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Non-Violence (Ahimsa): When we are firmly established in non-violence, all beings around us cease to feel hostility. – Patanjali’s Yoga Sutras 2:35

Non-violence is the first of yoga’s ten moral tenets. It is typical for yoga students, when pondering this sutra, to first focus on the ways they are or are not violent. This is fruitful study, as all of us (even nice people like you and me) act violently way more often than we would ever suspect. For example, consider all the mosquitos you swatted this summer. In fact, the process of developing awareness of all the subtle ways we can cause harm in the world can continue for a very long time – a lifetime even.

That said, to get stuck in self-study is to miss the promise of the sutra. Just as we are not practicing yoga to develop perfection in any of the postures we do on our mats, we are not practicing non-violence to become perfectly non-violent people. Neither is possible. Both a perfect posture and the ideals of a sutra are intended to draw us along in our journey of becoming the kind of person we hope to be.

The promise we miss if we get hung up on achieving perfection is that the changes we make in our own behavior as we try to become less violent can change the people (and therefore the world) around us. Now that’s quite a promise! To think that we can actually change the world! It’s a promise I know you’ve seen come to fruition every time you disengage in an argument with someone you love, every time you choose to smile rather than snarl back at a grouchy cashier, and every time you have ever hugged a child in the midst of a tantrum. These are all acts of peace and love and they have the power to defuse situations teetering toward violence.

Every time I teach the principle of non-violence, the discussion turns toward the fact that there will always be arguments to be had, grouchy people to encountered and out of control three-year-old’s in the world. Since this is the case, does all of our hard work to manage our own reactions really change the world? I’d like to share a little story of my own that I believe answers this question.

There I was, doing my best impersonation of a yoga teacher – in the moment, mindful, grateful and serene. I was driving through beautiful countryside on Sunday afternoon, feeling grateful and fortunate to live where I do. The sun was dropping toward the horizon, sending golden rays through foliage, making the trees around me look like they were glowing red and orange and gold. A song I loved was on the radio and the breeze through the open windows of my car smelled like cut grass. It was a perfect drive. Actually, it was a perfect moment.

Until it wasn’t.

I was jarred from my moment of bliss by the aggressive sound of a car horn being repeatedly honked behind me. I jerked my eyes to the rearview mirror to see that a car was right up my tail pipe. I looked down at the speedometer to see if, in my haze of nature-loving, I’d dropped below the speed limit, but I was going a reasonable speed. Then the driver yanked her car across the yellow line, accelerated to a ridiculous speed on that country road, and passed me, all the while honking. As she whipped back in front of me, I saw the silhouette of her middle finger shaking at me in her back window.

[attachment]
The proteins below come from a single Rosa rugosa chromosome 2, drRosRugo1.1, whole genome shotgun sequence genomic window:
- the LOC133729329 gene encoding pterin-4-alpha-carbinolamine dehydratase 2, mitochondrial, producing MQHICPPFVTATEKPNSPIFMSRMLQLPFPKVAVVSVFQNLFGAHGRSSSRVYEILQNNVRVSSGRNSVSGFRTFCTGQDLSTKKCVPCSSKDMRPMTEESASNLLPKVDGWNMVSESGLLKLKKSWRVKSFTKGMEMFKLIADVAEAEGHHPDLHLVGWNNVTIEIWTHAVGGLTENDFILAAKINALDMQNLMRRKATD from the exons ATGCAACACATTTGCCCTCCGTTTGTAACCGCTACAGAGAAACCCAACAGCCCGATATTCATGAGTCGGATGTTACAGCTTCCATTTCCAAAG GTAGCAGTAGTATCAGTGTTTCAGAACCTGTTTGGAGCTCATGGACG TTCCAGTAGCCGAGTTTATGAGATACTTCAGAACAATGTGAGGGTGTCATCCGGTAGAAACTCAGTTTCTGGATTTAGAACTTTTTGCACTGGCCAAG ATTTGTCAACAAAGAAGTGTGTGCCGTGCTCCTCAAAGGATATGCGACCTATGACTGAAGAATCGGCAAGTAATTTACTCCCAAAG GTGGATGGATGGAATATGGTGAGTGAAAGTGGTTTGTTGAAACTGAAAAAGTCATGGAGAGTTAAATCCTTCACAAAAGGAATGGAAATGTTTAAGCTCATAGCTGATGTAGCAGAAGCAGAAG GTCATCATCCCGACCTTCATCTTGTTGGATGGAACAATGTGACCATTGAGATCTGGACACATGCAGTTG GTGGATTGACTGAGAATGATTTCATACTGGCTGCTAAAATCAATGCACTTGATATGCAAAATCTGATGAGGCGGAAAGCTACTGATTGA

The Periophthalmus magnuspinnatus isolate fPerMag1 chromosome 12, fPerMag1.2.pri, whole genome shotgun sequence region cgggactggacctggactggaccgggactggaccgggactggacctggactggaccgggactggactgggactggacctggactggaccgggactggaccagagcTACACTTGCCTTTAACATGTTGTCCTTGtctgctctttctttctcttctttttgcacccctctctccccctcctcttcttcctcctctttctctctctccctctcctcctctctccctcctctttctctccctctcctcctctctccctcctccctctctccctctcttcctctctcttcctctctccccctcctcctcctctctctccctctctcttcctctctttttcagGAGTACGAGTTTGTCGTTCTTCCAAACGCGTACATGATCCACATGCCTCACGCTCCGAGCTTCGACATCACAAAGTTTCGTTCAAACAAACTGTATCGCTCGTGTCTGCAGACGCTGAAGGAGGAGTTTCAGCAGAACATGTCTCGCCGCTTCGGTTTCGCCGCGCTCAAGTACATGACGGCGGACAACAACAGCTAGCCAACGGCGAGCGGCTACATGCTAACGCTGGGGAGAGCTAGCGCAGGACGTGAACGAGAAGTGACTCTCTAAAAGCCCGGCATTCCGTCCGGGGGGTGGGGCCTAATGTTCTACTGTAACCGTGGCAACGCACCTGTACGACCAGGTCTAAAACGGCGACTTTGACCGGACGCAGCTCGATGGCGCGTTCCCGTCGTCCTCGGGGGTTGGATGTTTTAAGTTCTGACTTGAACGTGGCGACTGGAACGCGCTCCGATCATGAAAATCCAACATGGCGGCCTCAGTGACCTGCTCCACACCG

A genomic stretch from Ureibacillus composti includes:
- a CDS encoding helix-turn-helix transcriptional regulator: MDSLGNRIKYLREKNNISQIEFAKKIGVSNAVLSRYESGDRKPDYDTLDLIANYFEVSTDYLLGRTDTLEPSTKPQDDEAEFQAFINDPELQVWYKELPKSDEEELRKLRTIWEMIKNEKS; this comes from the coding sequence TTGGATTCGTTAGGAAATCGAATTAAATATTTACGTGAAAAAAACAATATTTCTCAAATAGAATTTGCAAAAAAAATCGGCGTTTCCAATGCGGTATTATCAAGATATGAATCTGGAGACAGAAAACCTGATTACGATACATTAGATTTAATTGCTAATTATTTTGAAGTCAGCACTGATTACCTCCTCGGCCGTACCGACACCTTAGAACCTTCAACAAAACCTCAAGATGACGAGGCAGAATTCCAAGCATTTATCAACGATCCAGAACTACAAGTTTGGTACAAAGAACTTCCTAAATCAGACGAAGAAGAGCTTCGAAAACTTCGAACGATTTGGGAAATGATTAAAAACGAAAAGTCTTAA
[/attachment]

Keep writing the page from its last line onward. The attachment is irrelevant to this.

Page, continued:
I’m not going to lie. I was shaken. My emotions skittered from flustered to indignant in about two seconds. I wasted another few minutes crafting the story of this crazy woman that I was going to tell when I arrived at my destination.

That’s when I caught myself.

Was that the story I wanted to share? The story of an angry, aggressive stranger who I somehow managed to upset simply by being in front of her on a road and who managed to upset me in return? Or did I want to share the story of the beauty I had experienced as I drove? The choice was mine to make.

Let me tell you, the upset energy churned up in me by that driver made what now seems an obvious decision a hard one. A part of me yearned to have someone validate my outrage and join me in scathing commentary about what had happened. But the yoga teacher in me stirred and I thought, “This is an interesting opportunity to practice non-violence.”

While I could do nothing about the violence the driver had wreaked upon me, I did have the power to prevent her act from rippling onward. By telling her story, I would allow her negative energy to touch my listeners, impacting their moments. Or, I could choose to take a breath. I could choose to recognize that (fortunately) no real harm had been done other than the ruffling of a few of my proverbial feathers. I could choose to rebound – to refocus my awareness on the peace and beauty I’d been experiencing just prior to her hostile actions.

And so that’s what I did. I chose non-violence or ahimsa.

I spent the last minutes of my drive smiling as I thought about sharing the beauty I had noticed in the world around me. As I pulled into the parking lot, I realized that my choice of non-violence had, before I even had the chance to tell my story, already worked its “magic,” but in an unexpected way. While I did prevent the spread of violence in the world around me, and I had been the immediate and grateful recipient of the gifts of my own non-violence.

With that, I walked into my meeting restored to my serene, in the moment, mindful, grateful, yoga teacher self.